While Castro is right that you won’t find her records in the same bin as Grand Ole Opry stars, you will find honest and organic storytelling in her songs. One such example of that is the song which she won “Songland” with: “Wrong Places.”

“I started writing ‘Wrong Places’ last year,” she said. “I was going through a breakup and I needed an escape. I moved to Los Angeles for a bit, but after about five months I started developing this love-hate relationship with it. I love being surrounded by so many creative people, but there’s also this sense of loneliness that comes with being out there. I started thinking about this one line: ‘looking for love in all the wrong places.’ In the situation I was putting myself in, you can fall into a pattern of going out with your friends and having fun and thinking ‘okay, I’m going to find my husband at this next bar.’ I remember waking up each morning thinking that I was trying to find love but that setting just wasn’t where I was going to find it. I was in a vulnerable state and I was lonely. That’s where ‘Wrong Places’ came from, writing down all those things I was feeling.”

Which perfectly encapsulates the sense of therapy that Castro finds in her music. As she’s gained more and more confidence in herself as a writer, she’s been able to channel herself through her songs, sometimes even learning new things about herself.

“I think ‘Wrong Places’ really helped me figure out that I am feeling all these things right now, I am emotional and vulnerable and I want love but now is not the time,” she said. “When I write I start with one line. I try out different melodies over it until I find one that feels right. From there, I just keep telling the story. Obviously you want to bring rhymes into it and make it flow, but it’s almost like I’m just writing in my diary. Any time I write a song I’ll always read the lyrics out loud to see if they make sense to me and if they make me feel something. Music should sound like a conversation because you are having a conversation with yourself or somebody else, you’re showing your perspective on things.”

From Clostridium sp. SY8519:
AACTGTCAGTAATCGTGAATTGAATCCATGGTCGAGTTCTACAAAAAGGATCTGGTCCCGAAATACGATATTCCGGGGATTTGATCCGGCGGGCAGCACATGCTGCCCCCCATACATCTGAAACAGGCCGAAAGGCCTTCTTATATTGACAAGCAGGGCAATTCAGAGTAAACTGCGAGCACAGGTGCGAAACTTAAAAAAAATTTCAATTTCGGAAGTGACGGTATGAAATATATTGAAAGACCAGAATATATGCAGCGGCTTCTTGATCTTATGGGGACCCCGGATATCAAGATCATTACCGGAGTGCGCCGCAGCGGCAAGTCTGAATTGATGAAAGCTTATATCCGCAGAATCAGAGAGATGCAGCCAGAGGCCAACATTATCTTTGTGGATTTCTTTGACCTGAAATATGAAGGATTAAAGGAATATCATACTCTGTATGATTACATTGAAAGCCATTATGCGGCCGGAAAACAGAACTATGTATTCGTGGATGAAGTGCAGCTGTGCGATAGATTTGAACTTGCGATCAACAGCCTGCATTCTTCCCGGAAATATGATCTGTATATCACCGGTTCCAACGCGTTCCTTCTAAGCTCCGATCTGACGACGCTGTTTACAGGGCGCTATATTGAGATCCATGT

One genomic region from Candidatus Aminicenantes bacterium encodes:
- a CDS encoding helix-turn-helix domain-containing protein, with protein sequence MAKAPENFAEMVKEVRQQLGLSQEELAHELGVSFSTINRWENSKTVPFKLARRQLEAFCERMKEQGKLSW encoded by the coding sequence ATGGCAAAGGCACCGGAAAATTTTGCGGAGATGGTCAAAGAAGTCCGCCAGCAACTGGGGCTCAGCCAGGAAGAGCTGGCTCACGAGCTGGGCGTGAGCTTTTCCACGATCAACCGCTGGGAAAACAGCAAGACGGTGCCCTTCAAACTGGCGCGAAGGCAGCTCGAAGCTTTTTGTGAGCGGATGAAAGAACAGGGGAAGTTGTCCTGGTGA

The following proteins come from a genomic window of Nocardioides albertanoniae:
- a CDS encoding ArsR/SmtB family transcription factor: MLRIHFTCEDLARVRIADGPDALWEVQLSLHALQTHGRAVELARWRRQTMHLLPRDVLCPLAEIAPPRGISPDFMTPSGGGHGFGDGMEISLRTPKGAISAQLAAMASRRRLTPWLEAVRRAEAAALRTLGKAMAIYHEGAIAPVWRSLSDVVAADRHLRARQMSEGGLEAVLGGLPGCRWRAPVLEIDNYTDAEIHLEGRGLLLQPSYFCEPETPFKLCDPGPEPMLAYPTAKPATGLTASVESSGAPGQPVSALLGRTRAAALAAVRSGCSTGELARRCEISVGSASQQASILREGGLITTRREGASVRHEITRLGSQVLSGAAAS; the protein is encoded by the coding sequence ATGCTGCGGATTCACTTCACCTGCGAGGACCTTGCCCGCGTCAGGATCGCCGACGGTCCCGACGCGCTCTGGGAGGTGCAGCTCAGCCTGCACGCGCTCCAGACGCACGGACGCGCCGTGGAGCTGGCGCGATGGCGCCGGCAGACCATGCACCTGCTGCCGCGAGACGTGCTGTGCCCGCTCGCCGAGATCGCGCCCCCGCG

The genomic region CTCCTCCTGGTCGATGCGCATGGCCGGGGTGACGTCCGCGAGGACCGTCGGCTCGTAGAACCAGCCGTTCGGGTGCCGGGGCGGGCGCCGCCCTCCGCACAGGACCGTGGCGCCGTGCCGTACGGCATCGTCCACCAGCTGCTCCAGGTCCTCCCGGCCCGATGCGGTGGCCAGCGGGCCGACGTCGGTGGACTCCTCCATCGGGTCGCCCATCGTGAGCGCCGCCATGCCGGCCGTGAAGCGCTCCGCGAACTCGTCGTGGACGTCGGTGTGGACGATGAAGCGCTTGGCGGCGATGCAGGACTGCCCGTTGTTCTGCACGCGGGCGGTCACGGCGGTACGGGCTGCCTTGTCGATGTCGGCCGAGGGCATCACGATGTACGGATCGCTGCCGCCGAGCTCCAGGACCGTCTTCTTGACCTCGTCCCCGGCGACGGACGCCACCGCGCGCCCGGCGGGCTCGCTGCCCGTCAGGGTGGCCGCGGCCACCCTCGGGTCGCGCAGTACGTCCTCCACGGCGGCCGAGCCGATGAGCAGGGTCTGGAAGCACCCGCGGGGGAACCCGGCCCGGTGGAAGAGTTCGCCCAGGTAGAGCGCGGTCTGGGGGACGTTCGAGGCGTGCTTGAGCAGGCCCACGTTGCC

When Castro played “Wrong Places” in front of H.E.R. and the “Songland” producers — Ester Dean, Shane McAnally and Ryan Tedder — the song was met with a standing ovation, which was a big deal to Castro.

“It was unbelievable, I was shocked,” she said. “Everything that I’ve gone through in my life and career up to this point can definitely affect how you think about yourself, your craft and your confidence in it. I remember walking out of that room and feeling for the first time like I had found my purpose again, like I belonged there. That was a huge stepping stone for me. I haven’t had the same amount of success as some of the other songwriters who have been on the show, which messed with me a bit. The fact that the producers gave me that reaction, I was really in shock. I never expected that reaction from them and I was so grateful that people of that caliber of talent responded like that to a song I wrote in my bedroom.”

While Castro still has her share of struggles, her openness about them is a sign of strength and resilience, further evidenced by the quality of her songcraft. “Wrong Places” is a gorgeous pop tune that could work just as well for an artist like H.E.R. (whose version of it dropped Monday night) as it would for an artist like Frank Sinatra (who sadly will not record a version of it for obvious reasons). It’s honest, it’s sentimental, it’s fun: it’s Raquel Castro.

Watch Raquel Castro perform her song “Wrong Places” on NBC’s “Songland” below: